even understand the situation that I'm in right and so there's a risk for me in engaging in that situation because I don't even know what could happen, so, for example foolish me of several months ago I agreed to come to creative live on give a three day class and I didn't know exactly what I was getting into it the time, right? You know, and over time I learned a lot more about what the process was going to be, but I made a decision to do something under ambiguity that is, I didn't know completely what I was going to get, what I was getting myself into that's and we do that sort of thing all the time as well. We make a certain number of decisions without all of the information that we might need about what, what could go right or what could go wrong. Okay, so those are two different kinds of of risks, and this sort of risk, particularly uncertainty, can cause a lot of stress for us, you know, when you don't know how something is going to come out that's it credibly stressful? You know, if you think about some of the most stressful, um, situations in your life there, when you don't know what's gonna happen, people who've just had a medical test and they don't know how it's going to come out even positive events with uncertainty caused negative feelings, right? So I mentioned earlier that I I just moved to a new house when I put the bidding on the house there was a period of time where I was waiting for the for the seller to decide whether we were going to get the house and uh that was unpleasant here we were right in the prospect above potentially buying a really beautiful house that we were going we were eventually going to love and it was under was an unpleasant experience and it was unpleasant because there was uncertainty associated with it. Now the question is as an individual difference how much does that kind of uncertainty? How much does that kind of ambiguity really make you feel bad and to what degree does that bad feeling influence your actions? There are some people who are paralyzed by uncertainty and ambiguity they absolutely just can't act unless they know everything that's gonna happen and exactly when it's gonna happen I mean my mind my parents I'm talking about but my parents don't know what this is I should lie why dr freud and I didn't um but but my parents were wonderful travellers they they've gone all over the world but they plan every last detail of the trip and they go on wonderful trips um there's nothing there's nothing wrong with this, but they they need to know I think when they go on a trip exactly where they're going to go and where they're going to be and what they're going to do before they go, so the uncertainty I think it is a kind of a problem for them in ways where they they manage that by minimizing the degree of uncertainty minimizing the degree of risk that goes along with that there are other people I know who you know go on vacation on dh they start figuring out what they're going to do mohr less when they step off the plane and they're okay with that right and so um and then there are people that I know who for whom that kind of when there's any degree of uncertainty even if it's been planned out if they're at all worried about it they really won't do anything I you know my uh tell another so family stories right my grandfather he my grateful that never went anywhere on vacation he did he went to the same resort in upstate new york every six months for forty years right and that's it that was the only place he ever went um which I thought was kind of endearing when I was a kid um not quite sure how I feel about it now but it on dh so I um so anyhow I think that the thing about you is that some people I think really can be paralyzed by the prospect that there's some degree of uncertainty and so what this scale does is it looks at a variety of different kinds of risks that you might have in your life and asks you to what degree are you affected by those risks and to what degree are your actions affected by those risks? And if you think about the kinds of risks that you might engage in so that this is a questionnaire it starts on page twenty nine it continues on to page thirty three and this that it actually lists the kinds of risks that people face things like financial risks, ethical risks, social risks and recreational risks and these air different right? The reason that they asked these questions separately is that there are some people who are very willing to take social risks willing tto walk up to someone and meet them and get to know them or to stand up in front of a group of people not knowing what's gonna happen but might not want, for example, too bungee jump, right, which would be more of a recreational kind of a risk? Um, there are some people who are very willing to take financial risk it's who might invest in a in a business that you know, where they're confident about the the potential outcome but they don't know for certain what's going to happen and other people might only want to invest their money in, you know, in saving us savings bonds or something um, you know, there are people who are willing to take, you know, um ethical risks right there people who are willing to to do things that may be on the edge of the ethical boundaries and other people who really live their life on the straight narrow and these things don't all go together so for example, you could ask the question are entrepreneurs greater risk takers? Well um on entrepreneur is no more likely than anyone else to go bungee jumping for example right? So so just because you decided to form a business doesn't mean you feel like throwing yourself out of an airplane with the parachutes dropped to your back um but on entrepreneur has a certain degree of tolerance for uncertainty that's associated with certain kinds of financial risks now it's not there they're not reckless so if you actually look at the research literature on entrepreneurship it's not that entrepreneurs are reckless people who are just throwing themselves into things without any understanding in fact very successful entrepreneurs tend to have a very good sense of what they're getting into and so the situations have uncertainty but they minimize ambiguity right? So good entrepreneur is willing to really dig in and figure out what the situation is what is the market that I'm going for? What are the um what are the parameters of that market? So they've minimized ambiguity even though there's going to be whenever you start a new business there's some amount of uncertainty about how things are going to go you know businesses fail sometimes because of bad luck, right? The economy it takes a downturn justus you introduce your product or justus you introduce your product somebody else comes along and introduce is something else that makes your product obsolete despite your best into tensions, right? Bad luck can happen but if you if you minimize ambiguity aunt have a tolerance for that uncertainty than that that puts you in the category of a lot of really successful entrepreneurs so this this idea of risk tolerance is one that matters a lot um I'm about to talk about some of the profiles that air really interesting for elements of the workplace but before I do that I just wanted to see if there were any questions that came up. Yeah, so and similarly can you help us interpret the results of this one here? Yeah. So again, you know, I think that that there's a healthy middle for most of these kinds of things, I think that that people who are very low in their risk tolerance on any of these dimensions are paralyzed by risk they find risk really aversive they don't they don't want to act in situations in which there's risk people who are very extreme on the risk tolerance end of things can be a little bit too accepting of risk, right? So you know, um you know, there is a there's a there's a personality characteristic that that has been characterized as what's called impasse I m p a s s s and it stands for impulsivity, anti social behavior and sensation seeking um that is a that is a personality characteristic that involves being so so impulsivity involves a certain amount of openess to experience a very low need for ah very high need for closure so that that that gives you an impulsive piece of it you're you tend to be somewhat disagreeable which gets you the anti social component but the sensation seeking component has a certain degree of recreational uh and social risk associated with it um and so you know, if you combine that set of characteristics you know you get people who are you know, throwing themselves off of buildings with with parish she's on their back and stuff like that which you know I mean more power to it but um uh worries me a little bit we just had a question coming from task man and they say you talk of risk against the background of failure failure to win a bet for example but are there some people that are afraid of success and that is another kind of risk that's interesting are there people who are afraid of success? You know, I think that there that there can be people afraid of success in the sense that particularly folks who are on the the introverted end of things there's a danger in succeeding that people are going to start paying attention to you and notice what you're doing right so what is the outcome of succeeding and doing something the kind there is a certain amount of self self sabotaging behavior that you sometimes see in people that's often related to a fear of failure rather than a fear of success in the sense that if I sabotage my own behavior and so what air that's something if you think about the kinds of things that people do in self sabotaging for example in school there are students who will explicitly not study for a test and then fail right now why did they do that? Because if you if you're worried that you're gonna be labeled as a failure right um if you don't try then when you fail you can say you know I failed a course I failed but it's because I didn't try if I had tried I would have passed you know and so it gives you this ready made excuse for why you fail but a lot of times it's it is it is paradoxically the fear of failure that causes the self sabotaging behavior that you see in people right now we just had a clarification here could you to remind people what the impasse with that sure that impulsivity so the part of impasses impulsivity than the first a s is anti social and then there's two more esses so it's a weirdly spelled impasse that sensation seeking so impulsivity, antisocial behavior and said session today thank you and it's not a not a great characteristic toe having a lot of cases people with who are high an impasse are more likely to commit crimes, they're more likely to do dangerous drugs, they're more likely I mean, the most benign thing they're likely to do is to strap a bungee court to their legs and jump off a bridge, but but but they can also engage in a lot of other behaviors that are that are less benign and and, you know, you see this and I mean there's there's lots of potential dangerous behaviors people could engage in I mean, so it's so to what degree, for example, is someone willing to get in a car when they're drunk and drive home right? And it turns out everyone is more willing to do it, then they claim that they are, which is an interesting thing, largely because when I asked you the question, are you willing to drive drunk? I'm usually asking you in a setting like this first of all, there's a social component to it second of all, even when there's no social component because you're writing the answer down yourself, you're probably not drunk and stranded at that moment and so so what happens is right there you know, if I put you in a way I can get a much more honest answer if I put you in the context of saying it's two a m your twelve miles outside of town you have to it's going to take a half an hour to get a cab and you're gonna have to drive back the next morning to get your car are you just going to get in the car and drink people go, you know, maybe right? And then on top of that, uh, the alcohol itself actually makes you believe that you that the risks are less serious than they actually are. So so? So we will engage in certain kinds of risky behaviors in circumstances even when we believe we have a lower risk tolerance so situations can matter. Yes, can you talk about how one thing that I was worrying about when I was taking the test is kind of like you said about the drinking driving I might answer a certain way, but I was worried that well, maybe in the rear life would turn out differently. Yeah, yeah, well, you know, that's a great question whenever we give these kinds of personality inventory is we have to recognize that they are not that they are fallible tests and they're fallible for two reasons one because we're asking people to to create a self report for something which they may not want to admit to, or they may not really understand themselves completely, but the other thing is, we are asking people, uh, these questions outside of the context in which some of these behaviors air going to occur, and what I say I'm going to do isn't always what I actually do in circumstances. So we know from decades of work in psychology that the best way to get people's attitudes that is their statements about their behaviour to match their actual behaviour, is to match the situation in which you asked the question as closely as possible to the situation in which they're going to engage in behavior. This is really important for businesses, it's the reason why focus groups are a disaster, right? So companies run these focus groups in which they sit down with people in trying to understand why they're going to behave the way they are, and sometimes multi million dollar product decisions are made on the basis of these kinds of focus groups, but very rarely when you're asked to buy a product or vote for a candidate or engage in a service. Are you sitting in a room with twelve other people talking about it right? It's, usually a very different circumstance, and so if you measure people's desires and their behaviours outside of the context in which the behavior is going to occur, you are going to get answers that don't really match what people are going to do and that's a problem that's it that's a potential problem in in some of these personality inventories interestingly, for things like risk, there are some behavioral measures of risk that get used in the lab that in certain cases are a little bit more accurate than some of these surveys if you look on google if you're good don't multi task if you're at home but but but if you google the balloon analog risk task um which is called the bart but it's not the same part that they have here in san francisco so I had to take to say google the bart but but the balloon analog rhys task and it's an interesting it's an interesting task in the experiment what you do is you you're you're told you press a button and you're going to get points that translate into payment later and every time you press the button the balloon blows up a little bit more and each time that you press the button there's some chance the balloon's gonna pop and so what you're trying to do is to maximize your payoff um over the course of the experiment and so when the balloon pops you get nothing but you get more and more of them or you blow it up and and that's a measure of how riskier you likely to be so, you know, obviously the beginning, you're just learning, when does the balloon tend to pop? Although some people never learn that right, some people just are too conservative all the time the balloon never pops, but they never maximize the amount of pay off that they get and that's a that's an interesting measure that seems to be related to people's tolerance for taking other kinds of risks outside of that particular laboratory setting. But notice that that's an actual behavior you're not asking people how risk tolerant you are, you're actually forcing them to do things that involve taking risks, and there are there are a few other laboratory tasks that people use that kind of similar to that. But, you know, this is a pretty good question here as questionnaires go, but it does have the issues that you were describing so let's let's take this into the workplace, then for a moment. So, um, I'm gonna talk about a couple of different profiles here this first one where I talk about the expert generalised this is actually the profile that characterizes a lot of people who are extraordinarily innovative in their settings, ok, so the people who are good innovators, they have a wide range of knowledge they know a lot about a lot the the idea of an expert generalised actually seems a little bit paradoxical right? Experts are supposed to be really deep and no a particular thing really well, how can you be an expert generalist? Well, there are people out there while they may have a particular domain of expertise in which they're really deep, they have this wide swath of knowledge in which they know a bunch of stuff. Now in order to get to that point where you have that expert generalised character, what does that mean? It means you have to find everything interesting and then when you find something interesting, you have to want to learn about it and then you have to spend the time looking about it looking into it. So what does that mean? It means you need to be open to experience, which means everything that you see seems really cool to you. And then having discovered that there was this thing that was really cool, you want to read about it and you want to you want to learn about it and you want to watch documentaries about and you want to engage with it and the more willing you are to do that across the way a wide range of circumstances the more that you developed this profile and it turns out people who do who do develop this profile tend to be moderate toe low and conscientiousness because they're spending time reading about stuff that doesn't seem obviously relevant right when they ought to be doing stuff that's on task, okay? And that's actually, one of the interesting things about conscientiousness is that people who are highly conscientious may very well talk themselves out of doing certain things because it's not relevant to the task at hand. All right? If I am constantly focused on what it is I'm supposed to be doing right now, then I don't necessarily have a conversation with somebody over the water cooler about what they've been working on lately. You unnecessarily pick up knowledge about something that doesn't seem obviously relevant to me as an instructor, right? My least favorite question in the world is this going to be on the exam? And I don't like that question because my answer to that is who knows, right? Because the exam the rial exam is not the test, I'm going to give you a tte the end of the semester, the rial exam is the one that you get to face in the rest of your life. Is this information going to be relevant to that? I don't know, I hope so, and and who and and and the problem is if you don't learn it, you'll never know whether it was on the exam. Um because because the world is never kind enough to say remember that thing that you got that one day in class and you decided not to pay attention to it go find that out now because if the world were that kind you could go and look it up the problem is it's it's that the world asks its questions obliquely it asks them in a hidden way right and so and so it's on ly if you happen to have learned it that you did you realize oh, I'm glad I learned that piece of information right? The expert generalists um they just learned stuff and then it turns out later that some of that was really valuable and in retrospect you can tell a story. One of the things I say about about innovation in science and discovery is that we love to tell stories about innovation and science and creativity and things like that but that story is on ly obvious in retrospect when things were happening nobody knows they're being creative nobody knows that they're doing great signs nobody knows that they're making a discovery until afterward and then you look back out in the cold well I came out really well let me tell the story of what happened right but in the moment it's much more ambiguous than that and you have to have, you know, a tolerance for that kind of of ambiguity in the situation I'm sure that it may depend on the situation, but question here from valerie, they say I'd love to know what careers are great for expert generalist. Is there any sort of pattern you see with people have these tendencies? Yeah, yeah, so expert generalised often have to fight the system a little bit, uh, big companies, um, expert generalists are really great in any setting in which there's a commitment to some degree of innovation. So if you have a company that wants to innovate that the expert generalists are great because they recognize, oh, here's somebody else who's really working on the same problem you're working on, or this problem that you're studying is almost exactly like this other thing that someone's doing right organizations that don't have a commitment to innovation tend to tend to misuse their expert generalists. Um, so but, you know, the other thing is that expert generalists tended to a little bit better in larger organizations than in smaller ones if they're working for the company, because small entrepreneurial ventures tend to be focused on getting that product out the door, and so they tend not to be as interested in the broader kinds of innovations. We're expert generalists can if they want to be maurin entrepreneurial space the expert generalists could do really well in a consulting role where they're going to step into a company, look at what's going on in that and then recognize all the ways that what that company's doing is parallel to what's happening in other places to make recommendations for howto bring together sources of knowledge so, um a different profile that's also really valuable so if you don't have this profile, don't fret that doesn't mean you're not employable managers people who are great in management roles these tend to have a different profile good managers tend to be reasonably high in emotional stability because you don't want a manager who's flying off the handle all the time um good managers tend to be reasonably high at least moderate uh if not hae an extra version because as I said, I was saying earlier and a manager needs to be able to let other people within an organization know the great things that are happening inside of their group that's how you get resource is that that's how your group manages to get recognition it's how you're the people who work for you get promoted and get their career path moved forward a good manager unlike someone who's in the expert generalised role needs to be reasonably high in conscientiousness partly because the manager's role is to enforce the rules within the organization and partly because you need to rely on a manager getting stuff done um I've had I've worked with people who are in administrative roles who are low and conscientiousness it's really frustrating they tend to say yes to everything but not follow through on anything and so it's very difficult tohave people in managerial roles when they're not hi ng conscientiousness and and to follow up on what I was saying earlier about narcissism narcisse is narcissism is really dangerous in management role, so you know that the narcissus tend to suck energy from the people working for them but not really to promote than that they create environments that are not really that pleasant to work toe work in now I should point out right that for example, if you find yourself managing other people and there's a fascinating thing about management it's actually one of the reasons we created this human dimensions of organizations program at the university of texas is that if you look at the way that many companies promote people to management is that they find people who were really good at whatever it is the business does and then they promote those people to manage people. So for example, you know, companies that employ a lot of engineers will take a bunch of engineers and then pick one or two of the move been really successful and say good now you're a manager and people get to be engineers often because people aren't their favorite things in the world, it's devices that are cool and, you know, processes and systems so now you get to manage people and they don't know about people, right? And so that can become a, you know, a bit of a problem. So? So if you find yourself in a situation where some of these characteristics don't fit, you it's useful to understand one of the reasons it's valuable toe understand these personality dimensions is because now you can use this to say, ok, I've probably developed habits over the years that are going to get in my way in this role, what can I do to shore myself up? So if I'm not the most conscientious person in the world, can I surround myself with people who are really conscientious, who will help me get stuff done? So for example, I I run this this master's program I'm like moderate and conscientious is I'm not low, but I'm not hi. I have somebody who sends me an email every couple of weeks to remind me to fill out some administrative forms that have to be done and to approve people's time sheets and things like that, because I will simply never remember otherwise. And it's important to have people who are in that role for you because they're goingto help to shore up some of your weaknesses if you're the kind of person who is really emotionally unstable and you find yourself in a management role very important to have your own quiet space you can go to to go to your happy place to calm down before you have to deal with someone who's done something that really annoys you and so the idea is generally get to know these personality characteristics get to know the habits that they've created in you use that information than to help you to figure out what do I need to do to work mohr effectively in whatever role it is that I've taken on in my life because it's not that your your your your personality characteristics are not a life sentence what they are is elements of your motivational system that have driven you towards certain kinds of behaviors away from certain other kinds of behaviors and they've created habits in you if you find yourself needing to overcome those habits than all of the kinds of procedures of habit change we've talked about are open to you but you need to understand where those habits came from they've come from your personality characteristics you're going to need toe work against them to some degree to help you develop that new set of habits and it's doable yes where have you seen um, expert generalists become successful managers, expert generals becomes successful managers. Yeah, right. So the expert general's profile has certain things that can be very good for management and certain things that are not so good. The very good part of it is that an expert generalised really is going to understand what's going on in there in there unit. And so to the extent that someone reaches a fairly high level within an organization in which they have to oversee what's going on in multiple places, the expert generalised has a real advantage there because they really do understand a wide range of what's happening. Okay, so that's that's great. Um the of the willingness to think things through is a mixed blessing because you can't overthink things. And so the expert generalised thie expert generals that I have seen that have been successful have people with them telling them when it's time to get moving, right, to stop thinking and start acting and the expert generalists. Generally speaking, neto have some of those people around them who who will take care of the low level details of the job. You know they're not going to be really high and conscientiousness, they need someone to tell them when they're skirting the edge of the rules. Whatever those are and they need someone who is making sure that some of the very low level stuff that's happening is getting done in a timely fashion, right? And if you if you get that combination of support, then the expert generalist and can be really effective particularly when what they're doing is essentially orchestrating something happening across a range of the business, so expert generals aren't necessarily going to be great as the managers of a very small work group, but they could be really great as people who are in that kind of conducting role couple of other things to think about imagine that what you're trying to do is to think about influencing other people can you can people's personality characteristics affect the way that we influence other people? They can, um things like need for cognition influence the way that people listen to messages that you're trying to promote people were very high and need for cognition tend to listen to the details of the message. The message that you're giving to people people low and need for cognition tend to want to know which stars is is is hawking your product writes a celebrity endorsements and and and things like that become really important for people who are kind of lower and need for cognition for things um other personality characteristics that matter openness to experience influences how likely people are who want to try something new right, so if you've never done an online lecture before and you're high and openings to experience, you sees something like creative live you think this is really cool, and if you're kind of close to experience, you're thinking, I don't know, I know this is gonna work. Can I sit at my computer all day? Is this really gonna be so fascinating? Um, you know, extra version matters in terms of people's willingness to spread messages, the extroverts in the world of the ones who like to have information, nobody else has that they want to spread to other people, the introverts, if they get that piece of information, nobody else has aren't necessarily going to broadcast it to his larger group of people. And finally, things like conscientiousness influence how likely people are to comply with the use of products. Um so why do we care about all of this stuff? There's a lot of value and understanding other people's personality remember that we have a particular set of characteristics that we walk through the world with justus I said earlier, I didn't even know I had an accent until I moved somewhere else. You don't even recognize a lot of your own personality characteristics until you begin to learn about them. As you begin to learn about them, one of the things that you learn about is not just about yourself, but about the ways that other people differ from you, and this is really valuable because it helps you to understand why people's reactions aren't the same as your own, which allows you to recognize that sometimes people do things that get them in trouble when they do things to get them in trouble. They have probably developed a set of habits on the basis of their personality characteristics, and if you could begin to identify those, then you khun, you can now develop strategies for interacting with those individuals because you can understand where it is that their reactions air coming from okay, that helps you to identify where the problems we're going to be, and what you can then do is to is to really create a little script, a little plan for how to interact with people who are reacting to you in ways that would be different from the way that you would interact. Okay, so it's really great to begin to get to know the people around you and here's a nice thing, all of these characteristics that I've talked about, you can identify them in yourself, you can actually do a pretty good job of identifying these characteristics in other people around you. Okay if you were to take this ten item personality inventory and picked five people who are close to you in your life and rate them along those dimensions you would do a pretty good job of of determining the characteristics that other people have a cz well so once you become aware of these dimensions you could begin to look at people and say oh you know this person is really agreeable I need to be worried that they're not necessarily giving me the feedback that I need or you know this person is is not so open to experience I need toe think about how I'm going to introduce changes to them right and so if I get to know the people around me I can develop strategies for interacting with them that make it more effective at getting people to work harmoniously get people toto work in a way that is effective with me um if it turns out that that that that what we've done this morning has been so darn exciting that you just can't get enough of this and you want to know more then there are some things you khun d'oh uh yesterday I talked a little bit about my book smart change um I have I have a mini book called smart called habits of leadership three dollars wherever e books are sold um and it talks a little bit about the relationship between personality characteristics and your ability to lead and he's really focused on taking the issue of if personality creates habits in you then how can you make use of that when you're trying to both lead effectively and influence other people to work with you in effective ways uh, enough of the plug and uh and now finally just to summarize where we went so we talked about several other dimensions now to really expand on our understanding of personality so we'd started with those big five dimensions we added to that need for cognition and need for closure how much do you really need to think about stuff? How much how likely are youto exist in that thinking mode rather than that doing mode we talked a little bit about narcissism how much do you really draw your self esteem and the energy that goes into that from the people around you we'd like to be sort of in the middle of that and not at the extreme and finally we talked a little bit a little bit about risk tolerance to what degree can you operate effectively in an environment in which the outcome isn't that well understood? And you know again we'd like to be in a situation in which we aren't paralyzed by risks but in which we have probably aren't throwing ourselves headlong into trains either we'd like to be sort of in the middle there and that and and so if we find that were paralyzed by risk? Are there things that we can do to minimize some of that ambiguity and to give ourselves a little bit more confidence to engage in situations where the outcome is uncertain? And if we tend to throw ourselves headlong into risk, maybe it would be useful to tether ourselves to someone else. Who's. A little bit calmer to keep us from from going off the edge.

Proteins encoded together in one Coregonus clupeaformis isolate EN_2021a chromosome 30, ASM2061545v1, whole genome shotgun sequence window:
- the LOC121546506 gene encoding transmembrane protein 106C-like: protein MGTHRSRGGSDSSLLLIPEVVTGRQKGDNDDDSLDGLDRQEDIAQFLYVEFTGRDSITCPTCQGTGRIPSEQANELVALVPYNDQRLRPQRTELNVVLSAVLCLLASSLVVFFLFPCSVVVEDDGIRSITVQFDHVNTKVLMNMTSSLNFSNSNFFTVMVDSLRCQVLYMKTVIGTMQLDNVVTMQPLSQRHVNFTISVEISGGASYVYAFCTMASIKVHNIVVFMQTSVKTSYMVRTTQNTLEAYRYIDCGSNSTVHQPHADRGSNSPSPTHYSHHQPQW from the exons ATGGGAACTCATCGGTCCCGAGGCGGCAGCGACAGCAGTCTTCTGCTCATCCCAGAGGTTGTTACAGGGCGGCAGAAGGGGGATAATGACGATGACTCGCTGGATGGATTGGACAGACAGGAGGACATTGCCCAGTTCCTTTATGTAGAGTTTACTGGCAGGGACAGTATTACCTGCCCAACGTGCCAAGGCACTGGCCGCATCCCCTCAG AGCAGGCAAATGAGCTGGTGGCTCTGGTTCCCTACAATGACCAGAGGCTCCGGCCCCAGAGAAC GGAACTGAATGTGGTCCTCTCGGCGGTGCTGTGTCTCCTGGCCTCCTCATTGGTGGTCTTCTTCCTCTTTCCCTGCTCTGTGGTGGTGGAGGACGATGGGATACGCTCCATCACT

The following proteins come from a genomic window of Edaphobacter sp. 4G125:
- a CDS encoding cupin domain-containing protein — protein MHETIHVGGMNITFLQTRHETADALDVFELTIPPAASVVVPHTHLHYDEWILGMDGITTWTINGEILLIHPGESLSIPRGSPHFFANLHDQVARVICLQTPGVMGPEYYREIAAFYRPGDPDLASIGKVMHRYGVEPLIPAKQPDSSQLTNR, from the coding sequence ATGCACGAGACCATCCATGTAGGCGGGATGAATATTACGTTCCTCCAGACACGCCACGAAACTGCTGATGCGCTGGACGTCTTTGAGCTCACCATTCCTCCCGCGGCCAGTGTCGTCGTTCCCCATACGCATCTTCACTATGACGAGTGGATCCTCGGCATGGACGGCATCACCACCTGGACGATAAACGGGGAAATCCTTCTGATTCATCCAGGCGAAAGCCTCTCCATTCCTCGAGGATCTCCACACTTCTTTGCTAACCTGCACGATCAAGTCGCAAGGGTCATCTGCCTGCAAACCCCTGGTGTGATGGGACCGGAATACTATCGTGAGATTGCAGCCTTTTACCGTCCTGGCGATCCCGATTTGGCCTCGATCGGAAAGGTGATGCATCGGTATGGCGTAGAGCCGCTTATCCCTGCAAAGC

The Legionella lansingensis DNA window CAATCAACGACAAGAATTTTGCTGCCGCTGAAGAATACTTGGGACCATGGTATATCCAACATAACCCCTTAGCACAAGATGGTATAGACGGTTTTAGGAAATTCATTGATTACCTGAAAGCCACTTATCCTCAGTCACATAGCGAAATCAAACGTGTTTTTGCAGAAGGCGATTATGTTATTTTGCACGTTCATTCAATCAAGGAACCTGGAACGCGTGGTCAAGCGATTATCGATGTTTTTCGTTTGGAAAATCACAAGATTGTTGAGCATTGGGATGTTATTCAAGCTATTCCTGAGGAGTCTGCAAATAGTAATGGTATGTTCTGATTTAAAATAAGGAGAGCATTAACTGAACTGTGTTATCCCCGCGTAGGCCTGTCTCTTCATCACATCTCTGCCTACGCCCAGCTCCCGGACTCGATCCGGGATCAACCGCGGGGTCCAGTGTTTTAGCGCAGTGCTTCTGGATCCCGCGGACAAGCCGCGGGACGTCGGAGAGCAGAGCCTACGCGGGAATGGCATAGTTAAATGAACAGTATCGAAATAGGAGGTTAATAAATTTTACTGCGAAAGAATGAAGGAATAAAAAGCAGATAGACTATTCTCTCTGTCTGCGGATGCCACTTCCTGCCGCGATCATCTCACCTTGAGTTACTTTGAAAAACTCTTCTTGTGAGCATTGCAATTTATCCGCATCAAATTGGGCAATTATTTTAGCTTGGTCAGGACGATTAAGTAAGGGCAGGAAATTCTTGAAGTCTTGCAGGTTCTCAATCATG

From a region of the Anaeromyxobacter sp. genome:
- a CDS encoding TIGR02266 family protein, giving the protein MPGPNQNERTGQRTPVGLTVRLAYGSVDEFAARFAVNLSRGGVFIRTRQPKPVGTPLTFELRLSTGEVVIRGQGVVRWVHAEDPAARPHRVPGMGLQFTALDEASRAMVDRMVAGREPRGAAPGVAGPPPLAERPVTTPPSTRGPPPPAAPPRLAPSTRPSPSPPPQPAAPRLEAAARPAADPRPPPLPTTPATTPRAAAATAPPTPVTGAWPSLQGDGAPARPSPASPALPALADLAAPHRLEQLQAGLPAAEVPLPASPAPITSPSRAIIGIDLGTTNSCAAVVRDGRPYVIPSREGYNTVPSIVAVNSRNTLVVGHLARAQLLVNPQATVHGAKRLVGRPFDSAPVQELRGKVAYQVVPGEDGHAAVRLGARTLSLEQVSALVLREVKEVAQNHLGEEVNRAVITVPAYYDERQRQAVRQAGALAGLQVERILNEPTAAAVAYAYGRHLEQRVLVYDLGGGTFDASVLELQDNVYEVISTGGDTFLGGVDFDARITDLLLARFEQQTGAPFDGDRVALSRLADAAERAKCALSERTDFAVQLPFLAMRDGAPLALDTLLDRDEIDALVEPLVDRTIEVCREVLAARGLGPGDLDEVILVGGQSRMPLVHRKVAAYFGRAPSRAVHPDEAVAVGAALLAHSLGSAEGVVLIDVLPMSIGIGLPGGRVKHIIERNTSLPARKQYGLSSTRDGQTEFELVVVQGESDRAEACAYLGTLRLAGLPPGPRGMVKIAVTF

Class Description

Short on time? This class is available here as a Fast Class, exclusively for Creator Pass subscribers. 

Setting a goal is one thing, but actually doing the work to achieve that goal is a totally different endeavor. If you want to hit your targets and make lasting changes in your life, join author and psychologist Art Markman, Ph.D., to learn what it takes to build and maintain healthy habits that will last a lifetime.

This course won’t serve up superficial self-help tips; instead, you’ll dive into the latest cognitive science behind behavior change. You’ll learn how to build new, positive habits and break the cycle of existing negative ones. You’ll explore what it takes to sustain healthy habits over time and increase your chances of maintaining new habits by empowering your friends and family to make positive changes, too.

Don’t waste another day simply wishing you could make a change that really sticks — equip yourself with the techniques you need to transform your life in measurable, powerful, and positive ways.


Tanya Johnston

Fantastic! I'm loving this course and am so grateful to have the opportunity to listen to Art's great insight on behavior and ways to tweak it. Thank you, really awesome.


Wow. Very engaging, entertaining, and enlightening. Art Markman is so much fun to watch and listen to during the entire 3 day class. His brain dump has zero fluff. The concentration of so much information is incredible, and how he gets it into your head is mind boggling. He's whipped my brains into a spongy soufflé. I am so happy I discovered this class. Thank you!